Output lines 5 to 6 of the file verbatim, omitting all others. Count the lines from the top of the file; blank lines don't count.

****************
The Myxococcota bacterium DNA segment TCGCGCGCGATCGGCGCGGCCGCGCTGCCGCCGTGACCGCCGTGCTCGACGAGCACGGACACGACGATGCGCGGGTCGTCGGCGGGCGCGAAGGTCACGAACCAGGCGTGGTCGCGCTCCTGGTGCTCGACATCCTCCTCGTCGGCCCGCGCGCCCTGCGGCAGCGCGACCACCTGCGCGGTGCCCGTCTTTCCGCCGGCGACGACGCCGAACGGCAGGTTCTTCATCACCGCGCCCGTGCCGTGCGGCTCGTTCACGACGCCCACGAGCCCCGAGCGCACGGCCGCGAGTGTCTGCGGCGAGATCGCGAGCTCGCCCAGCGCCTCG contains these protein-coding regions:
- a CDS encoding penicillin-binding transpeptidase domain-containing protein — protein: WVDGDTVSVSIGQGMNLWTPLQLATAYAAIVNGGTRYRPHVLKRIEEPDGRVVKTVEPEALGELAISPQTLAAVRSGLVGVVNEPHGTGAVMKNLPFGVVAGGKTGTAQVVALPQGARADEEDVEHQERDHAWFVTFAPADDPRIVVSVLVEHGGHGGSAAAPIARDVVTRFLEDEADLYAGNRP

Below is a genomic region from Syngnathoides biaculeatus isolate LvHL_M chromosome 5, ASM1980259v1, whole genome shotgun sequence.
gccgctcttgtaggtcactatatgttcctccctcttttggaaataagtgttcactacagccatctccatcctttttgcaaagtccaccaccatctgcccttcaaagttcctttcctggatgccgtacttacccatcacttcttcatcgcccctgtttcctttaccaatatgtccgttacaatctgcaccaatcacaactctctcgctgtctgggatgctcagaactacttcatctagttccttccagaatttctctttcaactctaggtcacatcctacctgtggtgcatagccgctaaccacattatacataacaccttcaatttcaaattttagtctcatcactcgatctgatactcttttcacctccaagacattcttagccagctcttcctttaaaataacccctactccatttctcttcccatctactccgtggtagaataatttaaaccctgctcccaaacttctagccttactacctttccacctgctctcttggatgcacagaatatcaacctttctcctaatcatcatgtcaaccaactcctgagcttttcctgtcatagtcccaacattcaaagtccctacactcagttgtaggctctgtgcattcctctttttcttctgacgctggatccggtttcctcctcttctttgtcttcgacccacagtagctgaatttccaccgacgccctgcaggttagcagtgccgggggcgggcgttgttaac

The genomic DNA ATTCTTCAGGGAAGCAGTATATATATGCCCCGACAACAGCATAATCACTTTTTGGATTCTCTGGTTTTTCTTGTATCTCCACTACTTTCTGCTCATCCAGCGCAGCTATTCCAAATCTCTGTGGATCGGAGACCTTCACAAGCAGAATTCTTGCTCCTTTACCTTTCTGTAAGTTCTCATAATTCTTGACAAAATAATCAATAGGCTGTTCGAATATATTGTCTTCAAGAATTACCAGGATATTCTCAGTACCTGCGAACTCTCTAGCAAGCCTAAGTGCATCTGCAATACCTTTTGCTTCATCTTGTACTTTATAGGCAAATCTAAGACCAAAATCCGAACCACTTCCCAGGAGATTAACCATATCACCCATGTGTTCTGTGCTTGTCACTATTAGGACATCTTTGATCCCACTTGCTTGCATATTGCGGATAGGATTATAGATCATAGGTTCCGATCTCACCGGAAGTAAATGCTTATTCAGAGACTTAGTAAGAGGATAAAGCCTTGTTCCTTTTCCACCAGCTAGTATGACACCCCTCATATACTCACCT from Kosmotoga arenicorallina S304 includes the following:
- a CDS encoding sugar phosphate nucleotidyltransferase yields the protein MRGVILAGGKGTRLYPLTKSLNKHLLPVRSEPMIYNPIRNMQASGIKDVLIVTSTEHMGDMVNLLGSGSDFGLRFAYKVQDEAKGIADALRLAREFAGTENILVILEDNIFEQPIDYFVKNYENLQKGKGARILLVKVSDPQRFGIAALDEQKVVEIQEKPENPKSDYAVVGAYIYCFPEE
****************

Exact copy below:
The genomic DNA ATTCTTCAGGGAAGCAGTATATATATGCCCCGACAACAGCATAATCACTTTTTGGATTCTCTGGTTTTTCTTGTATCTCCACTACTTTCTGCTCATCCAGCGCAGCTATTCCAAATCTCTGTGGATCGGAGACCTTCACAAGCAGAATTCTTGCTCCTTTACCTTTCTGTAAGTTCTCATAATTCTTGACAAAATAATCAATAGGCTGTTCGAATATATTGTCTTCAAGAATTACCAGGATATTCTCAGTACCTGCGAACTCTCTAGCAAGCCTAAGTGCATCTGCAATACCTTTTGCTTCATCTTGTACTTTATAGGCAAATCTAAGACCAAAATCCGAACCACTTCCCAGGAGATTAACCATATCACCCATGTGTTCTGTGCTTGTCACTATTAGGACATCTTTGATCCCACTTGCTTGCATATTGCGGATAGGATTATAGATCATAGGTTCCGATCTCACCGGAAGTAAATGCTTATTCAGAGACTTAGTAAGAGGATAAAGCCTTGTTCCTTTTCCACCAGCTAGTATGACACCCCTCATATACTCACCT from Kosmotoga arenicorallina S304 includes the following:
- a CDS encoding sugar phosphate nucleotidyltransferase yields the protein MRGVILAGGKGTRLYPLTKSLNKHLLPVRSEPMIYNPIRNMQASGIKDVLIVTSTEHMGDMVNLLGSGSDFGLRFAYKVQDEAKGIADALRLAREFAGTENILVILEDNIFEQPIDYFVKNYENLQKGKGARILLVKVSDPQRFGIAALDEQKVVEIQEKPENPKSDYAVVGAYIYCFPEE